Awareness of mental health has been on the rise for the past year, and more wellness travellers now prioritise their mental wellbeing over their physical needs on wellness retreats. Uptake in alternative health practices like Ayurveda, TCM and a renewed appreciation for the complexity and variety of meditation all indicate a turn towards the holistic, where the entire body and mind are treated rather than simply the physical symptom. Professor Gerard Bodeker — the clinical psychologist renowned for his research and work on mental health for organisations like the United Nations, World Health Organisation and Global Wellness Institute, to name but a few of his accolades — has worked in the mental wellness sector for decades. Uncovering ways to utilise naturopathic practices in traditional medicine around the world into our modern treatments of physical and mental health issues, his most recent venture was to co-found Ayus Wellness Experiences in Borneo, a retreat programme which focuses on restoring mental wellness. Compare Retreats chats with Bodeker on how our approach to mental wellness has changed, and how traditional medicine can support our mental wellbeing.
What is the current situation with mental wellbeing? The world is suffering from a mental wellness crisis: roughly one billion people suffer from anxiety, and one in four people experience mental disorders. The global psychiatrist market was valued at $795.1 billion in 2017 and the global psychologists market was valued at $39.8 billion.
What do you think has been the biggest change in the last few years that has increased our awareness of mental health concerns? Celebrities have begun to speak very publicly about mental health and their own personal struggles, and this has begun a process of removing some of the stigma surrounding mental health issues. This, in turn, has led to a blossoming of exchange around mental health and wellness, generating a new range of self-help networks and a burgeoning of mobile apps that offer strategies to support mental wellness.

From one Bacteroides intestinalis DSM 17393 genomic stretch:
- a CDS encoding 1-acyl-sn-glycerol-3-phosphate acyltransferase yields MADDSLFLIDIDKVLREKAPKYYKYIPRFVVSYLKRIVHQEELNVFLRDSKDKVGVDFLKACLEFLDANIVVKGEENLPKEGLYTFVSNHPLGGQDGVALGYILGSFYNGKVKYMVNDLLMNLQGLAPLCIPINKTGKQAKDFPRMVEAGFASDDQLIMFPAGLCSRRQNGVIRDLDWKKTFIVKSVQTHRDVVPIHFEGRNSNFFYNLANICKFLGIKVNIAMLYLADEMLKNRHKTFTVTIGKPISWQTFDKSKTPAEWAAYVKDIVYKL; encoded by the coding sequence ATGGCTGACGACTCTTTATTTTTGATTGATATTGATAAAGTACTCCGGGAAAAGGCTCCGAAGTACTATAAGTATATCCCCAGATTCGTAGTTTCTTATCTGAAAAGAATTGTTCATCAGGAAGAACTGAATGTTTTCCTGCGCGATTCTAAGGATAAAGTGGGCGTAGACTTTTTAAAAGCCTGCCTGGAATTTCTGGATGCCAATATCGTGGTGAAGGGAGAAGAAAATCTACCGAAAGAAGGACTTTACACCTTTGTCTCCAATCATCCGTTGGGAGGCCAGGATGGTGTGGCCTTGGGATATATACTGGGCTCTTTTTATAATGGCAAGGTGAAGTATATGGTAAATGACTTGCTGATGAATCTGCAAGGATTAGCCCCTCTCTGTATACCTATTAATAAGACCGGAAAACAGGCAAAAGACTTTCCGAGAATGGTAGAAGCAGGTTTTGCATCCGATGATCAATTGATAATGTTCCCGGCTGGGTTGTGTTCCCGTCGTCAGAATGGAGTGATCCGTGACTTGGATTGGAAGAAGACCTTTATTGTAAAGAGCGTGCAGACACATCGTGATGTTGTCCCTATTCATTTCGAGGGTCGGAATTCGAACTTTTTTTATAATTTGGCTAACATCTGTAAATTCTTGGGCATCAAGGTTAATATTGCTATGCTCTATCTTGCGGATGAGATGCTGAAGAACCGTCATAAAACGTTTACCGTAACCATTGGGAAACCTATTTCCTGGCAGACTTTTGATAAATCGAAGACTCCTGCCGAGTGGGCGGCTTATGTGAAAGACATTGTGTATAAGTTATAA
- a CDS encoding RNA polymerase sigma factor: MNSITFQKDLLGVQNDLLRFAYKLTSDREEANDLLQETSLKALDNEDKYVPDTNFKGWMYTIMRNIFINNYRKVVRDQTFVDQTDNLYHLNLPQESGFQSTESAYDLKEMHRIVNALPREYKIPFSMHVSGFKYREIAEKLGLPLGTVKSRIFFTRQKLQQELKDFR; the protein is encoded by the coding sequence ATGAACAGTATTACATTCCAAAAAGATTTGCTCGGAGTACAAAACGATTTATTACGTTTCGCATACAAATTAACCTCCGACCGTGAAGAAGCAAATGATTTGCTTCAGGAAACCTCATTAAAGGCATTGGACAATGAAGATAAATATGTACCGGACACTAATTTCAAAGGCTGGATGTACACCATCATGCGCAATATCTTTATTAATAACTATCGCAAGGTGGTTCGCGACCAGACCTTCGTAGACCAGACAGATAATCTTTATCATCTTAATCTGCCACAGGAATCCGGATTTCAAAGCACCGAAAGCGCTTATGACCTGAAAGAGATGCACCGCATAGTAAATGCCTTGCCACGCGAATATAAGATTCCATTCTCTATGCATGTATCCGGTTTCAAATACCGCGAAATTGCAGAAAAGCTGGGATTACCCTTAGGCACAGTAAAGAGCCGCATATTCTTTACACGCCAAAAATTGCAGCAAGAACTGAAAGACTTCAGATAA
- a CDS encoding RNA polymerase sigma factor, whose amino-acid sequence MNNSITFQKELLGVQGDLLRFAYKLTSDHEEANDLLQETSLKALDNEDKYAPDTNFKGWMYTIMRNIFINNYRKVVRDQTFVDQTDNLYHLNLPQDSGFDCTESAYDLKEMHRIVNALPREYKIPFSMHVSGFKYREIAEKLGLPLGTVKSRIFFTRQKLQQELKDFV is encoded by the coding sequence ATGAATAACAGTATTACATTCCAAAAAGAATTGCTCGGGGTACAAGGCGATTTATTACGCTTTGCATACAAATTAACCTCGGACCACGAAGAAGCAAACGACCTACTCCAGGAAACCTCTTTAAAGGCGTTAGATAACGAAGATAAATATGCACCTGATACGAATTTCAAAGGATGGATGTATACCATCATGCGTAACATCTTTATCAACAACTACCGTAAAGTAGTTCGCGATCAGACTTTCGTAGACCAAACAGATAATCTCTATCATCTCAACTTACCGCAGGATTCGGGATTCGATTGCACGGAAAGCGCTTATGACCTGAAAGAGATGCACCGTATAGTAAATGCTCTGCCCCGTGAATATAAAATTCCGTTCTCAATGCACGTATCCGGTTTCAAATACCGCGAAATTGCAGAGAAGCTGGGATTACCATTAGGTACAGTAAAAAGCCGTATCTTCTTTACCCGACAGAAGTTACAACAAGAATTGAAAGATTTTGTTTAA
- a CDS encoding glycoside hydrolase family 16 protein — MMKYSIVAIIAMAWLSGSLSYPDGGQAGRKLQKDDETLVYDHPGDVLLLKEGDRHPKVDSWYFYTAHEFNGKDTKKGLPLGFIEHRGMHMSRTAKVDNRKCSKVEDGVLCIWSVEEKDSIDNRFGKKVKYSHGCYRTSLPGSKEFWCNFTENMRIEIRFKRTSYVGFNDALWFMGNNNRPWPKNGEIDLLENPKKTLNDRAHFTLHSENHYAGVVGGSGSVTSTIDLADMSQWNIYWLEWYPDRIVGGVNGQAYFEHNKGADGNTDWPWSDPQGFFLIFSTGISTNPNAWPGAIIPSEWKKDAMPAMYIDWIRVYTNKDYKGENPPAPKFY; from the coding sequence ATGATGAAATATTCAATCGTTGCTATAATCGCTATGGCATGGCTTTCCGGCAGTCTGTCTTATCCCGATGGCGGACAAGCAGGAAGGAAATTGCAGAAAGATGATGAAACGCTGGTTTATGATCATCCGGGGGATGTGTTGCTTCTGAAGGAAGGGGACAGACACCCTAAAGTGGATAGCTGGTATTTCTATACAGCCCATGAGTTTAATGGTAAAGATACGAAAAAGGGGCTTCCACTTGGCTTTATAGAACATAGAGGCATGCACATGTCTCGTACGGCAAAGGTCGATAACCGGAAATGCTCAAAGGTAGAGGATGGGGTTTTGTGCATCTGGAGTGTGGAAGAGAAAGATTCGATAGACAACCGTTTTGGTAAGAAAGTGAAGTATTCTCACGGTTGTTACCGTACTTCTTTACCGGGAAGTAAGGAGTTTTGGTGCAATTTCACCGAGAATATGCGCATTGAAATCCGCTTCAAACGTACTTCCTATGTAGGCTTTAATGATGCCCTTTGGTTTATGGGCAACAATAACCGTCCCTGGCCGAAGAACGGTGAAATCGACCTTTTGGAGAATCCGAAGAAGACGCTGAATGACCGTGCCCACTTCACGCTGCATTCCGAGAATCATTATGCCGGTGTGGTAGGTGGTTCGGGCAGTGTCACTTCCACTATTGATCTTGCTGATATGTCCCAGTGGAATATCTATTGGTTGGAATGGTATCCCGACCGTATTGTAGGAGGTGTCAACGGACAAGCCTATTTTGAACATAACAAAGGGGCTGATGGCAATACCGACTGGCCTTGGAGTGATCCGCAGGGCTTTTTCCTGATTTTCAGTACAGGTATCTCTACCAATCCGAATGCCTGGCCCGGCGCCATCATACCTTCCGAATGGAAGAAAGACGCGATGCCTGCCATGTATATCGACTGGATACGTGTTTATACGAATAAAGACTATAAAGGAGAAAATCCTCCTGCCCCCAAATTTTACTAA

What are some of the challenges of addressing mental wellness in different places around the world? Asia has been slower than the West to acknowledge and support mental health issues, a bi-product of traditional views that this is something to not talk about, something that can bring embarrassment to a family. Consequently, mental health has been neglected and somewhat stigmatised. Now, there is a call in prominent urban centres of Asia such as Hong Kong, Bangkok and Singapore, to recognise the need for mental health outreach and for the promotion of a mental wellness philosophy and pathways. While the West takes an individualistic approach to diagnosis and care, Asia is more likely to take a family and community centred approach, meaning that unique mental health and wellness strategies are needed for within Asia.
How can alternative wellness help in issues of mental health, where western medicine has missed the mark? Mental health is an area where traditional health knowledge can be of very great contribution. Meditation has been found to change brain wave patterns associated with stress, leading to patterns associated with peace and creativity. This has been shown to result in new grey and white matter being generated in the brain. Massage also has been shown to reduce anxiety and depression, as has yoga. Many herbal products from traditional medicine can help in enhancing brain functioning, such as Gingko Biloba for memory enhancement, and turmeric against dementia.
What can be done to further increase awareness about mental health and enable vulnerable people to get help? Recent years have seen increased use of online therapy and wellness-based mobile applications. This is called virtual mental health treatment. Now there is a fast-growing market in virtual mental wellness programmes that guide people on self-directed paths to mental wellbeing and create virtual communities which offer mutual support to members. Social media is proving very important as a means to increase awareness around mental health and wellness. Peer support and compassionate communities are important to make it safe for people to begin to address their mental health concerns.
What wellness practices have you found most contribute to good mental health? For me, meditation has been of central benefit in increasing mental wellness across the years. I learned Transcendental Meditation in the mid-1970s and have practised it twice a day since then. Clarity of mind, tranquillity, focussed alertness, all come along with the regular practice of meditation.